Thus, if you use bleach initially, you get get rid of the bugs and the grease.
You then flush with water and clean out all the bleach/grease/bugs residue.
Then clean the tank with some citric acid, which then cleans any rusty spots or other alkaline chemical deposits - and citric acid will also assist in neutralising remnant bleach.
Then flush the tank again with clean water and add a moderate strength solution of sodium bicarbonate, which will neutralise any acidity left by the citric acid, and also "oxygenate" the tank, as sodium bicarbonate is a strong oxidising chemical, and an excellent health tonic in the body as well.
Sodium bicarbonate is used medically to remove many toxins from the human body, and you can't harm yourself with it.

Cheers, Ron.
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Follow Up By: The Original JohnR (Vic) - Wednesday, Nov 20, 2013 at 21:35

Wednesday, Nov 20, 2013 at 21:35
Ron, interesting what you are saying about using weak acid solutions against stainless finishes. It makes me think that the items of stainless in our dairy plant would have been made porous years ago. Used plenty of quite concentrated acids, including the ones you quote, nitric too and phosphoric acid at high concentrations. Talking 304 grade here though. I don't think that moderate concentrations for the few minutes of cleaning would trouble 304 or 316 grades would worry the stainless tank.

Rusty spots are common in stainless welds and in some walls, but we found best polished. In the tank Frank is talking about, the visibility I expect it not to be an issue. Stainless is the front one isn't it Frank? Are you taking it off to clean it out?

With the dairy plant it was always suggested not to have the water too hot with the newer chemicals. 70° C is good to avoid cooking on the fats, but you do want to be able to flush it out after. Not always easy to get that with modern HWS systems!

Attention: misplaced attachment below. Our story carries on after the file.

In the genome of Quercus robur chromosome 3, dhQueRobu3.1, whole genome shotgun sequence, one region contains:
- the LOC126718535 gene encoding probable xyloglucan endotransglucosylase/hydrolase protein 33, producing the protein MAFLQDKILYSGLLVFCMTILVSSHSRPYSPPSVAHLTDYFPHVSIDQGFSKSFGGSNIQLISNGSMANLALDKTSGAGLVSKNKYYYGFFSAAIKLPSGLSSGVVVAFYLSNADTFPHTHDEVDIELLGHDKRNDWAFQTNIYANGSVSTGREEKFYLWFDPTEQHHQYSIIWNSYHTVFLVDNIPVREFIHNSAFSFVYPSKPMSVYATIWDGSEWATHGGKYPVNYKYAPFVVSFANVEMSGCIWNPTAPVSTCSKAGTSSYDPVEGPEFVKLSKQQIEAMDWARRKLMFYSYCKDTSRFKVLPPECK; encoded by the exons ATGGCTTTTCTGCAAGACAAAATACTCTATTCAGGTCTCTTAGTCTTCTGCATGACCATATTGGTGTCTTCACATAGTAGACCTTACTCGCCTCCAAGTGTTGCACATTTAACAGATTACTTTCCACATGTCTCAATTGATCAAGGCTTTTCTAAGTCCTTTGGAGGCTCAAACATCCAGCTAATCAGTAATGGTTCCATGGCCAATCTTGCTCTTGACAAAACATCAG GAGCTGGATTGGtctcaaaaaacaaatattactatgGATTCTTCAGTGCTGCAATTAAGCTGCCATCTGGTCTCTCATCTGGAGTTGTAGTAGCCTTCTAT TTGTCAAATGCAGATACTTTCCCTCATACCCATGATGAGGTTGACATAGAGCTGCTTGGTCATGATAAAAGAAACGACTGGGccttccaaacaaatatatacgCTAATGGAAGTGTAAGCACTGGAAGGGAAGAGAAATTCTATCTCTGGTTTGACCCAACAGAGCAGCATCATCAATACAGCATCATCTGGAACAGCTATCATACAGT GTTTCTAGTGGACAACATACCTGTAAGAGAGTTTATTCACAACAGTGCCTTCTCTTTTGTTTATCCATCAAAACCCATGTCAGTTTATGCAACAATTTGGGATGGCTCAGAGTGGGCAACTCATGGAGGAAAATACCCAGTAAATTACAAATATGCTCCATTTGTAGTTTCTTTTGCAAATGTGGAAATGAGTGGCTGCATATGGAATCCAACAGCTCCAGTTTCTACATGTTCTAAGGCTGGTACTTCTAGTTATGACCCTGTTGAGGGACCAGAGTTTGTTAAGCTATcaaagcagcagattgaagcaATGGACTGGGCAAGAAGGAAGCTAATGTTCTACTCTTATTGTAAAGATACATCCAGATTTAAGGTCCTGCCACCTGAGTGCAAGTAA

Cheers,
Who?
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Follow Up By: Member - Frank P (NSW) - Wednesday, Nov 20, 2013 at 21:48

Wednesday, Nov 20, 2013 at 21:48
Hi John,

Yes, it's the front one. I had the 120 litre rear plastic tank installed and decided to retain the front one, re-plumbed as a grey water tank. Now thinking about restoring it to drinking water standard and installing the Group's grey water tank in the A frame.

I will be removing it for agitation and easier inspection.

Cheers

Frank
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Follow Up By: Ron N - Wednesday, Nov 20, 2013 at 22:12

Wednesday, Nov 20, 2013 at 22:12
JohnR - No, you're right, short periods of acid contact aren't going to worry the stainless steel too much.
I was just concerned about the creation of by-products from the acid treatment that could be hazardous.

Surprisingly, in many instances, a weak acid will etch a metal faster than a strong acid. The characteristics of acids change with strength levels. Strong acids can actually be oxidising agents, against all initial thoughts.